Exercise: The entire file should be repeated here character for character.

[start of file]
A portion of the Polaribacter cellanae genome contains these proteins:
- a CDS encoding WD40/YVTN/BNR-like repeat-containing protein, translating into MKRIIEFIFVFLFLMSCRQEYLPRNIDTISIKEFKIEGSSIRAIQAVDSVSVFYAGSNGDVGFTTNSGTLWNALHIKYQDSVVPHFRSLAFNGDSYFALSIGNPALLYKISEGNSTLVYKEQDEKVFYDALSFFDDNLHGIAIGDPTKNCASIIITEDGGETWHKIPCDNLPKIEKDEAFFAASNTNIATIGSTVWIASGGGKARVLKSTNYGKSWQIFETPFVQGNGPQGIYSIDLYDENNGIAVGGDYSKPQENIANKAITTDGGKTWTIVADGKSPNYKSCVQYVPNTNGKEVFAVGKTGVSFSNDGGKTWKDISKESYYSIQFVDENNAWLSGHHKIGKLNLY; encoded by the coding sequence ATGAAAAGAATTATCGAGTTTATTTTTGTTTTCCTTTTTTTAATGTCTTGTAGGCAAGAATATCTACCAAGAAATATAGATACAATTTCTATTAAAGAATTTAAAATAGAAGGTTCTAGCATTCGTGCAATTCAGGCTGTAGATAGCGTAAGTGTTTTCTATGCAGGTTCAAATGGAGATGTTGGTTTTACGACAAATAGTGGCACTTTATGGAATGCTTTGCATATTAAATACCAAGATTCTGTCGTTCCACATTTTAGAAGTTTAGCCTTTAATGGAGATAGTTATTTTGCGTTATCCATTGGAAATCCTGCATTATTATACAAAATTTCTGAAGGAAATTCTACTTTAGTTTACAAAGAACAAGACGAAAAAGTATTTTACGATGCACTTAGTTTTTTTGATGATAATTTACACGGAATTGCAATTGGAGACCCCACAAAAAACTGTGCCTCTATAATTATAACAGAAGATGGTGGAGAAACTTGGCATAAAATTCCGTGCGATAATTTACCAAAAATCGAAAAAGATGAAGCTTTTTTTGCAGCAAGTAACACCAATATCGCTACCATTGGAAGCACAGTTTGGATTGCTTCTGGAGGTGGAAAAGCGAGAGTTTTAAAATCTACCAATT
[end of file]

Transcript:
A portion of the Polaribacter cellanae genome contains these proteins:
- a CDS encoding WD40/YVTN/BNR-like repeat-containing protein, translating into MKRIIEFIFVFLFLMSCRQEYLPRNIDTISIKEFKIEGSSIRAIQAVDSVSVFYAGSNGDVGFTTNSGTLWNALHIKYQDSVVPHFRSLAFNGDSYFALSIGNPALLYKISEGNSTLVYKEQDEKVFYDALSFFDDNLHGIAIGDPTKNCASIIITEDGGETWHKIPCDNLPKIEKDEAFFAASNTNIATIGSTVWIASGGGKARVLKSTNYGKSWQIFETPFVQGNGPQGIYSIDLYDENNGIAVGGDYSKPQENIANKAITTDGGKTWTIVADGKSPNYKSCVQYVPNTNGKEVFAVGKTGVSFSNDGGKTWKDISKESYYSIQFVDENNAWLSGHHKIGKLNLY; encoded by the coding sequence ATGAAAAGAATTATCGAGTTTATTTTTGTTTTCCTTTTTTTAATGTCTTGTAGGCAAGAATATCTACCAAGAAATATAGATACAATTTCTATTAAAGAATTTAAAATAGAAGGTTCTAGCATTCGTGCAATTCAGGCTGTAGATAGCGTAAGTGTTTTCTATGCAGGTTCAAATGGAGATGTTGGTTTTACGACAAATAGTGGCACTTTATGGAATGCTTTGCATATTAAATACCAAGATTCTGTCGTTCCACATTTTAGAAGTTTAGCCTTTAATGGAGATAGTTATTTTGCGTTATCCATTGGAAATCCTGCATTATTATACAAAATTTCTGAAGGAAATTCTACTTTAGTTTACAAAGAACAAGACGAAAAAGTATTTTACGATGCACTTAGTTTTTTTGATGATAATTTACACGGAATTGCAATTGGAGACCCCACAAAAAACTGTGCCTCTATAATTATAACAGAAGATGGTGGAGAAACTTGGCATAAAATTCCGTGCGATAATTTACCAAAAATCGAAAAAGATGAAGCTTTTTTTGCAGCAAGTAACACCAATATCGCTACCATTGGAAGCACAGTTTGGATTGCTTCTGGAGGTGGAAAAGCGAGAGTTTTAAAATCTACCAATT